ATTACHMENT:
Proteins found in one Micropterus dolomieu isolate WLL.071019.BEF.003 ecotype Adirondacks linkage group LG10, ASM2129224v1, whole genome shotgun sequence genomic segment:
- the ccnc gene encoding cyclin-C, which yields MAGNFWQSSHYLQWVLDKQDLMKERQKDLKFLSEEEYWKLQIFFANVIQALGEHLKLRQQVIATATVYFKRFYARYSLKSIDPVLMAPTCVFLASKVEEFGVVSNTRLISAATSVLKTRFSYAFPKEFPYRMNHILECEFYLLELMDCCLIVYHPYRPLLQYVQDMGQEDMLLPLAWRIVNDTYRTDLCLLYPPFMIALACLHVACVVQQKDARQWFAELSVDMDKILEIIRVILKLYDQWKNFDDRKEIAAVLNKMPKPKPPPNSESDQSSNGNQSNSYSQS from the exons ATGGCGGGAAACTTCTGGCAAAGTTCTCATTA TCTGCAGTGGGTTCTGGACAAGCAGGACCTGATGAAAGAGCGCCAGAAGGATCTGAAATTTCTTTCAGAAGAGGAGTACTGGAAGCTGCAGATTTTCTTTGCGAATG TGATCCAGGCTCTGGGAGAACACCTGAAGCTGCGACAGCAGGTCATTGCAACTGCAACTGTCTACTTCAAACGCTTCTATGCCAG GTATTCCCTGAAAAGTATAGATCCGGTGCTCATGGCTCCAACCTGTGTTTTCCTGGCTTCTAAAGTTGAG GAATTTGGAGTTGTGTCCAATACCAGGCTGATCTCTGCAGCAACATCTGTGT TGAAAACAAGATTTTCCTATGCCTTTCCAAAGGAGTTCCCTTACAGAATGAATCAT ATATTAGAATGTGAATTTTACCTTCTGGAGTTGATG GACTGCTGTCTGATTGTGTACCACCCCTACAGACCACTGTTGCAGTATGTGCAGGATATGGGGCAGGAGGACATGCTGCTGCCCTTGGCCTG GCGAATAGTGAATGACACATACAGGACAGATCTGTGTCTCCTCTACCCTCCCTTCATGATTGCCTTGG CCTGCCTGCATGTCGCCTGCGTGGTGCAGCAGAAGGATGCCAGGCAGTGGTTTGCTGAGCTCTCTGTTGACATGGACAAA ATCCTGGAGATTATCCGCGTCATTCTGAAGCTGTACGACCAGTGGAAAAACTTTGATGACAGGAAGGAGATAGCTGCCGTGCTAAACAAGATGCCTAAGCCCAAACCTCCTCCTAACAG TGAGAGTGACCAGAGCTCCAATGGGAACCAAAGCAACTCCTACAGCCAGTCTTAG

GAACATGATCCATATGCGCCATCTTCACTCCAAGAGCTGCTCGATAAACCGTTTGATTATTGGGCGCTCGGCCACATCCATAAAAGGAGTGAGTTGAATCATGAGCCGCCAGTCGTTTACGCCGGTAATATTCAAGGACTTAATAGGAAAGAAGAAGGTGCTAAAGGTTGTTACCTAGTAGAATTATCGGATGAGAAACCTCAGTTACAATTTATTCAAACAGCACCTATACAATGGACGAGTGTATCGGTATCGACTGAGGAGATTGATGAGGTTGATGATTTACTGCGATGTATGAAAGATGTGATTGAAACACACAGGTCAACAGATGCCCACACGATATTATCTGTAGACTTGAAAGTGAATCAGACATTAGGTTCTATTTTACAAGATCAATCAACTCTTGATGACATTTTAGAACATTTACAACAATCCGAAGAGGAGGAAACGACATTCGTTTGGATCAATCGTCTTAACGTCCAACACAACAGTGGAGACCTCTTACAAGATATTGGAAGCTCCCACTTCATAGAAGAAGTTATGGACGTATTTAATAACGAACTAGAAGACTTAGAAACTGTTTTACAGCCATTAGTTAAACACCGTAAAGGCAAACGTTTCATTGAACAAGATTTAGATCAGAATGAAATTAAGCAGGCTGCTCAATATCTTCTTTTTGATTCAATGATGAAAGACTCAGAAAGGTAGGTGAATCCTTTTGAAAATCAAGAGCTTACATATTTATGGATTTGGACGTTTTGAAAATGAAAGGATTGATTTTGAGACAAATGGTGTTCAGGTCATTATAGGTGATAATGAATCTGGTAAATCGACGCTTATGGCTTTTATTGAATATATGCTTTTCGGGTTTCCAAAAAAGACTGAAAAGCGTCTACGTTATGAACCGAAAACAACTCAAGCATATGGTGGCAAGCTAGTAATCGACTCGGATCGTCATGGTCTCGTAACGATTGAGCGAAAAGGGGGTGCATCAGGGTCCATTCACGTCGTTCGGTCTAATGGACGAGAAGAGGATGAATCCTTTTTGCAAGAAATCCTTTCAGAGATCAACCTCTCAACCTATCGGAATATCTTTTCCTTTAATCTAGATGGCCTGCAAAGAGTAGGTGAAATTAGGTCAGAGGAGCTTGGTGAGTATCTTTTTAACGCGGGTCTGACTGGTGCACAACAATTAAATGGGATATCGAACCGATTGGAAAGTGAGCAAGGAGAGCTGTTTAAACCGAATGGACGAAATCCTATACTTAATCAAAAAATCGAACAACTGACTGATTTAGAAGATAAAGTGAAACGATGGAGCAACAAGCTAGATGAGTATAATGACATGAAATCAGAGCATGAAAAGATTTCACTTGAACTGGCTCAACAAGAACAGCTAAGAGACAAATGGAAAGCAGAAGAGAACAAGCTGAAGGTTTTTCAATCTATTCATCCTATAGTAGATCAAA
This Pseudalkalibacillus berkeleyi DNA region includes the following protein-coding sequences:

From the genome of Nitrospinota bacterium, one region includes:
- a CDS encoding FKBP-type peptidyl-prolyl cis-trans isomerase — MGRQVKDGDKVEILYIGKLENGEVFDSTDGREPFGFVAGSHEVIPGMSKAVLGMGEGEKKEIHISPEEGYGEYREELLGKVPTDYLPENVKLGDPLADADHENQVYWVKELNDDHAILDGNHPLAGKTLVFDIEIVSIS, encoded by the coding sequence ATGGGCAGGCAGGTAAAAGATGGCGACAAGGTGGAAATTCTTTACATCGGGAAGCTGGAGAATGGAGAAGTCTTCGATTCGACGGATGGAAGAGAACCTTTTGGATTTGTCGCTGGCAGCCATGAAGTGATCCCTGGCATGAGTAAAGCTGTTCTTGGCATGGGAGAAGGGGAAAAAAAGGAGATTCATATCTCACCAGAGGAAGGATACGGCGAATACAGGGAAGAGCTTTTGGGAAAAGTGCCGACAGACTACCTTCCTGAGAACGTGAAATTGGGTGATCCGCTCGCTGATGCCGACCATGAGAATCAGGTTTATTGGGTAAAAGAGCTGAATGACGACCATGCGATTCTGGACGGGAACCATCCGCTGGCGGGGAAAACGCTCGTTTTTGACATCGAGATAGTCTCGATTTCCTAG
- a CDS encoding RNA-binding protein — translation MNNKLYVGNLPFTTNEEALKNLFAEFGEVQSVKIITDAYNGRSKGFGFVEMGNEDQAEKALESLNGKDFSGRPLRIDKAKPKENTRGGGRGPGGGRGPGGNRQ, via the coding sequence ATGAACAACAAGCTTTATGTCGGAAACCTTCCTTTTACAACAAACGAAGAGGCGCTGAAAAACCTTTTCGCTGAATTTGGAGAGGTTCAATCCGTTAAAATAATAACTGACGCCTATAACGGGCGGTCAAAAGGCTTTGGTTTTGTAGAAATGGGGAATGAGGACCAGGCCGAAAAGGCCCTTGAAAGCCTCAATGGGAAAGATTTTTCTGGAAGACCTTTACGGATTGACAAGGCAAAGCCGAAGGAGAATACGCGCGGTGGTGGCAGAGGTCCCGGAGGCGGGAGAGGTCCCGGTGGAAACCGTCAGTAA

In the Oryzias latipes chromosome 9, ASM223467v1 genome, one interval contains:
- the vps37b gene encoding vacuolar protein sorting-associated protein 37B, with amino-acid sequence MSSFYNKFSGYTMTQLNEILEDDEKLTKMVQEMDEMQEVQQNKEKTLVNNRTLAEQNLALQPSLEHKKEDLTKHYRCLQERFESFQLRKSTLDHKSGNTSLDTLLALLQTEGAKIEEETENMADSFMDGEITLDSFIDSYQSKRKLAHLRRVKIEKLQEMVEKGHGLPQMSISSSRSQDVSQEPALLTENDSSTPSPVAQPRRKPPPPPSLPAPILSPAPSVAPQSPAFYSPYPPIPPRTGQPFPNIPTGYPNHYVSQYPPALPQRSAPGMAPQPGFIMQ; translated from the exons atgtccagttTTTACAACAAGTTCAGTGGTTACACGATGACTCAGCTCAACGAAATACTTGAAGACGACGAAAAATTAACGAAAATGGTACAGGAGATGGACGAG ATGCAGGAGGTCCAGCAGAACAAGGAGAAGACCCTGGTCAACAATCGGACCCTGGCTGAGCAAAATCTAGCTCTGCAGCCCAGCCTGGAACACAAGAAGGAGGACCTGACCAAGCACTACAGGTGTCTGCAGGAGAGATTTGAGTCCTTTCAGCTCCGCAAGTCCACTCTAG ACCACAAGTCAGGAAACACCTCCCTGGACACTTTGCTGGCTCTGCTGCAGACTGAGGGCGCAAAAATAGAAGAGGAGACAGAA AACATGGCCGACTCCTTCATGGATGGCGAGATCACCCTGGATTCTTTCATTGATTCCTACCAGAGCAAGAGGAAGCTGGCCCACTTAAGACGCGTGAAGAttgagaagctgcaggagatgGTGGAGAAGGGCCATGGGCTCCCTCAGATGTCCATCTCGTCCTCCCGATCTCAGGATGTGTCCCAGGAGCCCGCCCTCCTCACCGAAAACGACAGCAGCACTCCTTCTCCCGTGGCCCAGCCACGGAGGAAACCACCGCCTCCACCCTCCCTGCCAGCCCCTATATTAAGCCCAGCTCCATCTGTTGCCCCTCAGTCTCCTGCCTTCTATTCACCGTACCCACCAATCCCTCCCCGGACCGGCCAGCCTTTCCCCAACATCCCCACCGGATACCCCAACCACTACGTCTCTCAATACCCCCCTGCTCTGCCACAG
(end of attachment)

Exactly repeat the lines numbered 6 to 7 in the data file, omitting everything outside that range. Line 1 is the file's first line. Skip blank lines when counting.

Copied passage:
- a CDS encoding FKBP-type peptidyl-prolyl cis-trans isomerase — MGRQVKDGDKVEILYIGKLENGEVFDSTDGREPFGFVAGSHEVIPGMSKAVLGMGEGEKKEIHISPEEGYGEYREELLGKVPTDYLPENVKLGDPLADADHENQVYWVKELNDDHAILDGNHPLAGKTLVFDIEIVSIS, encoded by the coding sequence ATGGGCAGGCAGGTAAAAGATGGCGACAAGGTGGAAATTCTTTACATCGGGAAGCTGGAGAATGGAGAAGTCTTCGATTCGACGGATGGAAGAGAACCTTTTGGATTTGTCGCTGGCAGCCATGAAGTGATCCCTGGCATGAGTAAAGCTGTTCTTGGCATGGGAGAAGGGGAAAAAAAGGAGATTCATATCTCACCAGAGGAAGGATACGGCGAATACAGGGAAGAGCTTTTGGGAAAAGTGCCGACAGACTACCTTCCTGAGAACGTGAAATTGGGTGATCCGCTCGCTGATGCCGACCATGAGAATCAGGTTTATTGGGTAAAAGAGCTGAATGACGACCATGCGATTCTGGACGGGAACCATCCGCTGGCGGGGAAAACGCTCGTTTTTGACATCGAGATAGTCTCGATTTCCTAG
- a CDS encoding RNA-binding protein — translation MNNKLYVGNLPFTTNEEALKNLFAEFGEVQSVKIITDAYNGRSKGFGFVEMGNEDQAEKALESLNGKDFSGRPLRIDKAKPKENTRGGGRGPGGGRGPGGNRQ, via the coding sequence ATGAACAACAAGCTTTATGTCGGAAACCTTCCTTTTACAACAAACGAAGAGGCGCTGAAAAACCTTTTCGCTGAATTTGGAGAGGTTCAATCCGTTAAAATAATAACTGACGCCTATAACGGGCGGTCAAAAGGCTTTGGTTTTGTAGAAATGGGGAATGAGGACCAGGCCGAAAAGGCCCTTGAAAGCCTCAATGGGAAAGATTTTTCTGGAAGACCTTTACGGATTGACAAGGCAAAGCCGAAGGAGAATACGCGCGGTGGTGGCAGAGGTCCCGGAGGCGGGAGAGGTCCCGGTGGAAACCGTCAGTAA